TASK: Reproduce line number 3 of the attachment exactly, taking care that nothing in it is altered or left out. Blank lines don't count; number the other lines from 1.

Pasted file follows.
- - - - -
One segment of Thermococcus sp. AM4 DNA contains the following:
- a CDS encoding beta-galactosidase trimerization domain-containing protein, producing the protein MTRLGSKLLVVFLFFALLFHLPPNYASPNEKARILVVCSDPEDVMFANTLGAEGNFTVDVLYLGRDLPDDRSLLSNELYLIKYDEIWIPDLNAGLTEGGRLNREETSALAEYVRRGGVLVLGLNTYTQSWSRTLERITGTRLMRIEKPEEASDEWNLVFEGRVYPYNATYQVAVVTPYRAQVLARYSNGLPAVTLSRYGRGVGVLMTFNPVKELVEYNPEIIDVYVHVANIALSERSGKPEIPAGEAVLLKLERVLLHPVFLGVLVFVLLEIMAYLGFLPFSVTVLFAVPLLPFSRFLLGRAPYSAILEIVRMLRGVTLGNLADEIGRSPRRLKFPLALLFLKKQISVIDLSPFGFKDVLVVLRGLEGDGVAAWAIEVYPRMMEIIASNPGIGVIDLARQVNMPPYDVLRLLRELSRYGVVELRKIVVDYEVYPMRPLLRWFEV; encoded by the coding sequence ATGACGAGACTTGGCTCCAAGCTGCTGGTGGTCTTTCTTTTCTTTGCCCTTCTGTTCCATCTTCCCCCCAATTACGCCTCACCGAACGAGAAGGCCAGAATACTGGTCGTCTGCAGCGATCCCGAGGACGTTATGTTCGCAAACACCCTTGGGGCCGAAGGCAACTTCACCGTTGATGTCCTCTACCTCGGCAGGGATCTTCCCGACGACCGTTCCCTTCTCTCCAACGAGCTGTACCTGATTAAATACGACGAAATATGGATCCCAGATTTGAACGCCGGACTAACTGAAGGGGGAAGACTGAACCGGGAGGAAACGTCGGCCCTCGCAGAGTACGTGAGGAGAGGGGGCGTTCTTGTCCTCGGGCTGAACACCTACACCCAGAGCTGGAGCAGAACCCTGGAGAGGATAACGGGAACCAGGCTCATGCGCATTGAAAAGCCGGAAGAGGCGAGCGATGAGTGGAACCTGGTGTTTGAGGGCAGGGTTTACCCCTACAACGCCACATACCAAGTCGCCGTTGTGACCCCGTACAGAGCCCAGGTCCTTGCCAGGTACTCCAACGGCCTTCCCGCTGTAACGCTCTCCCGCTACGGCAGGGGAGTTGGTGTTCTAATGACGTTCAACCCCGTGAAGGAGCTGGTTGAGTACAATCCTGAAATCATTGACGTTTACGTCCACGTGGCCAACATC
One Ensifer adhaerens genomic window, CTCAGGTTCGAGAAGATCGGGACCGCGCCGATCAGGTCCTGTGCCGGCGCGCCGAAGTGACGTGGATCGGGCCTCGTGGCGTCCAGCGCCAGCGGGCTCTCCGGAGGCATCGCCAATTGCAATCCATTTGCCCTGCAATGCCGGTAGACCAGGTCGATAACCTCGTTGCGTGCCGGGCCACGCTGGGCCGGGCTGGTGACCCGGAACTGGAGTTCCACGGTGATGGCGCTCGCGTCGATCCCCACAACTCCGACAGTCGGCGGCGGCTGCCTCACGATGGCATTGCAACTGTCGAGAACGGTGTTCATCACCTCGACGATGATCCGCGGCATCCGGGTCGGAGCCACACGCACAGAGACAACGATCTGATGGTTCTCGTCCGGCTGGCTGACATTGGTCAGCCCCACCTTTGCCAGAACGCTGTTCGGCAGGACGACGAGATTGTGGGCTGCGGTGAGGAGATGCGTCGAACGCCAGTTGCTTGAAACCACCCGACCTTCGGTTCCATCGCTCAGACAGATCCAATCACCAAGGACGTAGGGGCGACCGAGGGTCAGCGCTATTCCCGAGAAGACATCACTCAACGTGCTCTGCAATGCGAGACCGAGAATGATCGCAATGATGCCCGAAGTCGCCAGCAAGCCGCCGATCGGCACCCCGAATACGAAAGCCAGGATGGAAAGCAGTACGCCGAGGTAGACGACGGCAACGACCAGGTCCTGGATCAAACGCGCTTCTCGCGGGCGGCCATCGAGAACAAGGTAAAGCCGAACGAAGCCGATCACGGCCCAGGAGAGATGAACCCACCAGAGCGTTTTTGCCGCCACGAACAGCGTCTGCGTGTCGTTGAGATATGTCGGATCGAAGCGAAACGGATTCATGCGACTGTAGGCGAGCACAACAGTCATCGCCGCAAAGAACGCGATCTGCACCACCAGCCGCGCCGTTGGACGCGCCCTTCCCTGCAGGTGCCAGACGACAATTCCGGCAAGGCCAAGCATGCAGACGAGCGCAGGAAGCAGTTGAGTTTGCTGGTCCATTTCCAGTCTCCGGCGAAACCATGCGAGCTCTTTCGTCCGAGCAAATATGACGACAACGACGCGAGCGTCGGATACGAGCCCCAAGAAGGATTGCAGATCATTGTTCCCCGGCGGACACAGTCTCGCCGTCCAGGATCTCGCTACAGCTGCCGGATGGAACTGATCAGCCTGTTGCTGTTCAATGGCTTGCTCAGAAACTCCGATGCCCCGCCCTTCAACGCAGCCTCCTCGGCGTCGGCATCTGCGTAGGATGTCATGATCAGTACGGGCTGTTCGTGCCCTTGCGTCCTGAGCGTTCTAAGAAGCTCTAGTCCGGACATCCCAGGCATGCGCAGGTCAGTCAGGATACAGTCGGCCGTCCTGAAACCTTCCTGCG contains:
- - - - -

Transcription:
One Ensifer adhaerens genomic window, CTCAGGTTCGAGAAGATCGGGACCGCGCCGATCAGGTCCTGTGCCGGCGCGCCGAAGTGACGTGGATCGGGCCTCGTGGCGTCCAGCGCCAGCGGGCTCTCCGGAGGCATCGCCAATTGCAATCCATTTGCCCTGCAATGCCGGTAGACCAGGTCGATAACCTCGTTGCGTGCCGGGCCACGCTGGGCCGGGCTGGTGACCCGGAACTGGAGTTCCACGGTGATGGCGCTCGCGTCGATCCCCACAACTCCGACAGTCGGCGGCGGCTGCCTCACGATGGCATTGCAACTGTCGAGAACGGTGTTCATCACCTCGACGATGATCCGCGGCATCCGGGTCGGAGCCACACGCACAGAGACAACGATCTGATGGTTCTCGTCCGGCTGGCTGACATTGGTCAGCCCCACCTTTGCCAGAACGCTGTTCGGCAGGACGACGAGATTGTGGGCTGCGGTGAGGAGATGCGTCGAACGCCAGTTGCTTGAAACCACCCGACCTTCGGTTCCATCGCTCAGACAGATCCAATCACCAAGGACGTAGGGGCGACCGAGGGTCAGCGCTATTCCCGAGAAGACATCACTCAACGTGCTCTGCAATGCGAGACCGAGAATGATCGCAATGATGCCCGAAGTCGCCAGCAAGCCGCCGATCGGCACCCCGAATACGAAAGCCAGGATGGAAAGCAGTACGCCGAGGTAGACGACGGCAACGACCAGGTCCTGGATCAAACGCGCTTCTCGCGGGCGGCCATCGAGAACAAGGTAAAGCCGAACGAAGCCGATCACGGCCCAGGAGAGATGAACCCACCAGAGCGTTTTTGCCGCCACGAACAGCGTCTGCGTGTCGTTGAGATATGTCGGATCGAAGCGAAACGGATTCATGCGACTGTAGGCGAGCACAACAGTCATCGCCGCAAAGAACGCGATCTGCACCACCAGCCGCGCCGTTGGACGCGCCCTTCCCTGCAGGTGCCAGACGACAATTCCGGCAAGGCCAAGCATGCAGACGAGCGCAGGAAGCAGTTGAGTTTGCTGGTCCATTTCCAGTCTCCGGCGAAACCATGCGAGCTCTTTCGTCCGAGCAAATATGACGACAACGACGCGAGCGTCGGATACGAGCCCCAAGAAGGATTGCAGATCATTGTTCCCCGGCGGACACAGTCTCGCCGTCCAGGATCTCGCTACAGCTGCCGGATGGAACTGATCAGCCTGTTGCTGTTCAATGGCTTGCTCAGAAACTCCGATGCCCCGCCCTTCAACGCAGCCTCCTCGGCGTCGGCATCTGCGTAGGATGTCATGATCAGTACGGGCTGTTCGTGCCCTTGCGTCCTGAGCGTTCTAAGAAGCTCTAGTCCGGACATCCCAGGCATGCGCAGGTCAGTCAGGATACAGTCGGCCGTCCTGAAACCTTCCTGCG contains: